29 Sep 2015 07:40am
WINDHOEK, 29 SEP (NAMPA) More than 30 houses across the country have been modified by the Motor Vehicle Accident Fund (MVA) to accommodate accident victims.
This is in line with the MVA policy of rehabilitating such victims to return to the lives they lived before being injured in road crashes.
Addressing a media event on First Aid and the beneficiaries of the MVA Fund here on Friday, the MVAs Head of Corporate Communications, Mona-Lisa Garises, said modifications have taken place not only in the capital, but in other towns as well.
The modified houses are formally constructed buildings and not structures in informal settlements, as Garises said modifications at the moment do not apply to houses in informal settlements.
Modifications mainly focus on enabling the victims to be self-reliant and include railings along the wall for victims to hold onto and walk, and handles around the bathroom to assist victims whenever showering or needing other ablution facilities. Showering chairs are provided for those who cannot stand for long when they have to shower.
People respond better at home than in hospital and the bathroom is one place in any house where all of us want to be alone, Garises said.
The fund also trains caretakers to look after victims, depending on the needs of the victims.
The modifications cater not only for permanently disabled people, but also for those who can be rehabilitated to be able to resume work.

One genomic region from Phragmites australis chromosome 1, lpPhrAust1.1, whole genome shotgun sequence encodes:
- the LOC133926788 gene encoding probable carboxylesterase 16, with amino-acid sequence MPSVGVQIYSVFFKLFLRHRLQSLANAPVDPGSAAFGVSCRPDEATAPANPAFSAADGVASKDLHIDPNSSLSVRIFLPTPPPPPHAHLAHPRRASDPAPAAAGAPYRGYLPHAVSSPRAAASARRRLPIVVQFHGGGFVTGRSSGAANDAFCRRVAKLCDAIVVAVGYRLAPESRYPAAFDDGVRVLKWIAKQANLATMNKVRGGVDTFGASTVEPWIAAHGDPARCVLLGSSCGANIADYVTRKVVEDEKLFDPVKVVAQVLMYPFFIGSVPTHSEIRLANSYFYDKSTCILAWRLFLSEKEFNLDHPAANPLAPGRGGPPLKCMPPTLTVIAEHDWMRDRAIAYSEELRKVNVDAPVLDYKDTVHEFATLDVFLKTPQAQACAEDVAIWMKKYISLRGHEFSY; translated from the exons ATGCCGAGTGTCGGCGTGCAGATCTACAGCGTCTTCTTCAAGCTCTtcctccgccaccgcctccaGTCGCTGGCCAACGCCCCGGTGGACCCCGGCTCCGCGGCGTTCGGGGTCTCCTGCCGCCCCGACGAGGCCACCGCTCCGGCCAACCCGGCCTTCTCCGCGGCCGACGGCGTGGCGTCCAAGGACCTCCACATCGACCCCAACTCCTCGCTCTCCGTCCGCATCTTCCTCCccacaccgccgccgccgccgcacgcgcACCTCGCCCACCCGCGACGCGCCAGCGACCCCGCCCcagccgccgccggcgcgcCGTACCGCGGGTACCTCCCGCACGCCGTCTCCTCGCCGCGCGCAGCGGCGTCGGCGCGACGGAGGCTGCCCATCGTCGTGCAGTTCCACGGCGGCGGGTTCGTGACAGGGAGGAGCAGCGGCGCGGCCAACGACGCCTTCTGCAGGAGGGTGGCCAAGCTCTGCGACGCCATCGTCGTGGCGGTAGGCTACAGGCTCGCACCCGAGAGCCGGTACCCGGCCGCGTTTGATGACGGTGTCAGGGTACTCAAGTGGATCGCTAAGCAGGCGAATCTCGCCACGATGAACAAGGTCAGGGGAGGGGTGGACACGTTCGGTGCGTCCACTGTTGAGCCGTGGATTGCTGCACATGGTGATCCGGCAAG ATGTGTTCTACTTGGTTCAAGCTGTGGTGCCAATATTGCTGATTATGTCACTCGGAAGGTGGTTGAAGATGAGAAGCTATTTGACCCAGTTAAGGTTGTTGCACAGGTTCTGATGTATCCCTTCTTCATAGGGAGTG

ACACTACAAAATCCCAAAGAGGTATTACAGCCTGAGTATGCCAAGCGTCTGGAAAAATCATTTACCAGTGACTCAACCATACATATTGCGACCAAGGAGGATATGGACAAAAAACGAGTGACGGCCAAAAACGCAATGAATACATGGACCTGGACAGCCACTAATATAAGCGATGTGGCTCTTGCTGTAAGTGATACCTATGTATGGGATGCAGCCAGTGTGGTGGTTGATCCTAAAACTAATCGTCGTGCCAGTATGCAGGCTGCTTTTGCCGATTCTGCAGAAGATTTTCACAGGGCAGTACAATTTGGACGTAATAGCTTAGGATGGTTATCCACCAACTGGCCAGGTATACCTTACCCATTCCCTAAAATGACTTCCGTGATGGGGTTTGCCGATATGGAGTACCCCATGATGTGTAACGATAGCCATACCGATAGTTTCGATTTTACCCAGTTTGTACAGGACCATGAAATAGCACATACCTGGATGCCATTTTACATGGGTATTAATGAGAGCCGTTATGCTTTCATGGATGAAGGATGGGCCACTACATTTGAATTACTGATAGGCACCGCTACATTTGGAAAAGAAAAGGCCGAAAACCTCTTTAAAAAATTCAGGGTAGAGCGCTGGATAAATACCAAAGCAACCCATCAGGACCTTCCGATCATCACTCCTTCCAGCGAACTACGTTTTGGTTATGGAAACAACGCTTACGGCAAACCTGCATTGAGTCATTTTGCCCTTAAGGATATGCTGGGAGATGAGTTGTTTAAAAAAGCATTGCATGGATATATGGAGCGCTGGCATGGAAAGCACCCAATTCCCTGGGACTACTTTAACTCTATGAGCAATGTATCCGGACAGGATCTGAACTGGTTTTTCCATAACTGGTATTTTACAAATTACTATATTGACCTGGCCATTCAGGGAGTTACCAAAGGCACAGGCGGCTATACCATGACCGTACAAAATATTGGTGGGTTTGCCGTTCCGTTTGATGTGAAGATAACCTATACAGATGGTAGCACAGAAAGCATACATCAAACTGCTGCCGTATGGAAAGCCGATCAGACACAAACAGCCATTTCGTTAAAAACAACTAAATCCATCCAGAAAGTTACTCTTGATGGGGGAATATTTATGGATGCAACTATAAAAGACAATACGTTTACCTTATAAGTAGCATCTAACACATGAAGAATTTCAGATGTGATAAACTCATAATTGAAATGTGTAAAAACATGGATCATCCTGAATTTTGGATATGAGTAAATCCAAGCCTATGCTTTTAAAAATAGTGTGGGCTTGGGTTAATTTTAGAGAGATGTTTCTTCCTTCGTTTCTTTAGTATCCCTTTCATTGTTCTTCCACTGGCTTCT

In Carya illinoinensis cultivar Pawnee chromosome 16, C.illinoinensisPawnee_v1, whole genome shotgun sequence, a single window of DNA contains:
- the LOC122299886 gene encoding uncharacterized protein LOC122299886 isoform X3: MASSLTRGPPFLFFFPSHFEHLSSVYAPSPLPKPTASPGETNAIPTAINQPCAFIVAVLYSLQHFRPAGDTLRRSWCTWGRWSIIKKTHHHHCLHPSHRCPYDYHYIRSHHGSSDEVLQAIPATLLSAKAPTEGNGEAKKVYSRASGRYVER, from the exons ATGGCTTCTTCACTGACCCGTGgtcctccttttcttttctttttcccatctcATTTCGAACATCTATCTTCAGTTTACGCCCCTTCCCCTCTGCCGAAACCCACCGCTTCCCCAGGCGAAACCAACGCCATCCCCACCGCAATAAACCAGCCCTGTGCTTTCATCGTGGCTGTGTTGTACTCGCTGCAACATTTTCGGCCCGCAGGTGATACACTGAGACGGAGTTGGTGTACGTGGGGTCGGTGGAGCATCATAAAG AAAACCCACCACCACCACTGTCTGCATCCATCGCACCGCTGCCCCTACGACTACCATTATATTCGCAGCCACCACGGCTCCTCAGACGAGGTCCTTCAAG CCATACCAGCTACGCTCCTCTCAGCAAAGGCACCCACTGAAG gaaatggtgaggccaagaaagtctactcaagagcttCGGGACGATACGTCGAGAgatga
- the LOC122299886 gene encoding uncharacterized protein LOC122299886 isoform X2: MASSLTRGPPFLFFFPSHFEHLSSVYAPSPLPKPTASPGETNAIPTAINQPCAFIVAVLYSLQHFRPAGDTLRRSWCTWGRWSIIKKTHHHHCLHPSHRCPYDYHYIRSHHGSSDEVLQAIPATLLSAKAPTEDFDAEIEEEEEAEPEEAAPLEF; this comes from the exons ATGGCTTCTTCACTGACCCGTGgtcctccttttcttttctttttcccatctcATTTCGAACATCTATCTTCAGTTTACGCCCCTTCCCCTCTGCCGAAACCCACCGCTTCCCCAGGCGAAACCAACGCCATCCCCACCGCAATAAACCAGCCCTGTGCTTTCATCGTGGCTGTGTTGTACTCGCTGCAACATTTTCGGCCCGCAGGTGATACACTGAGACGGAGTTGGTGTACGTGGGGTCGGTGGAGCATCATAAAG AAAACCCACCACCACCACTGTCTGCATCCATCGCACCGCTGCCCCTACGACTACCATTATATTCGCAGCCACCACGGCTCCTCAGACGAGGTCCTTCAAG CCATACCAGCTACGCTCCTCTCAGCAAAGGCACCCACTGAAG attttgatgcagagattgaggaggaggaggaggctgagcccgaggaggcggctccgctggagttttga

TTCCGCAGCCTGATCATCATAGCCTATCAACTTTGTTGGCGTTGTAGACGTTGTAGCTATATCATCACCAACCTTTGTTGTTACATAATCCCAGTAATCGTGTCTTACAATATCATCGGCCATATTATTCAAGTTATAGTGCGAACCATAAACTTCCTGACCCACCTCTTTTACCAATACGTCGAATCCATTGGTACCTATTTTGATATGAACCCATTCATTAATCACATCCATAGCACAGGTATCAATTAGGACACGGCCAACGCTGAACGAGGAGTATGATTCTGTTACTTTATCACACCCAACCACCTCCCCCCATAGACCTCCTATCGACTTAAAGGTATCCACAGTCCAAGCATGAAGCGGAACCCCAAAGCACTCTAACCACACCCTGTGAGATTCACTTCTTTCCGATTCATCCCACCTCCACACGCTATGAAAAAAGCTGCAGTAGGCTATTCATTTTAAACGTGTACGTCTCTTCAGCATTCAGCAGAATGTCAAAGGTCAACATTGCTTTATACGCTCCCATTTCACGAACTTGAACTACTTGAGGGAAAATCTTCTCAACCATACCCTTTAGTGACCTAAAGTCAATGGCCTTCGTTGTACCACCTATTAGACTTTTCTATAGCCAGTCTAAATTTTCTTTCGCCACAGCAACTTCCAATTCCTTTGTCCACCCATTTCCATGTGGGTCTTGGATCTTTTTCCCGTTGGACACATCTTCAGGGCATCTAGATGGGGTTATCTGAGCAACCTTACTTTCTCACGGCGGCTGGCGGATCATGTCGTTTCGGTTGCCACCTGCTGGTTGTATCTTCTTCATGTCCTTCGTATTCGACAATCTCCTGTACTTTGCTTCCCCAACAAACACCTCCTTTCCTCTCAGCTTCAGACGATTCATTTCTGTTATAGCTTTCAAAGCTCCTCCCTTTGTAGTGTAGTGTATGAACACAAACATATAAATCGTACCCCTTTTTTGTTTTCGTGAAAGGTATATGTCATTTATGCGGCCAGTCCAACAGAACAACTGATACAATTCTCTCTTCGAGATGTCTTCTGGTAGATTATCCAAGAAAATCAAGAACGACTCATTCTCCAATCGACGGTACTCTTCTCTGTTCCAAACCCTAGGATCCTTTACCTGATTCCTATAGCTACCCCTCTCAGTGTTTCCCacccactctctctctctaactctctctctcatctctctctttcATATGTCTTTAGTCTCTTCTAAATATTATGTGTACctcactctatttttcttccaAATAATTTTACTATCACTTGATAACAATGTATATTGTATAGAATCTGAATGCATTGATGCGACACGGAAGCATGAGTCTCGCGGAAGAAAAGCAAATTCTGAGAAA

For those who are permanently disabled, the fund makes sure that such victims are under the provision of a caretaker who is trained to meet the victims needs. The caretaker should be someone the person trusts and feels comfortable with.
The spokesperson of the MVA, Kapena Tjombonde said they also do vehicle modifications, but a big number of those involved in accidents do not require vehicle modification.
A cleaner at the Augustineum Senior Secondary School, Maria Shikomba, was involved in a vehicle accident in June 2015 and is one of the people who have benefited from modifications by the MVA Fund. Her spinal cord was injured, affecting her muscles for movement and general ability to sense.
Shikomba has been recovering well and is optimistic about the rehabilitation process.
She is currently being taken care of by her husband and another family member, and will resume duty as soon as she has recovered completely.
Shikomba told this agency that she is happy with the assistance received.
I now am able to bathe myself and get into a vehicle because of the modification done to my house, she said.
Shikomba lives in Katutura next to the Single Quarters in Mungunda Street.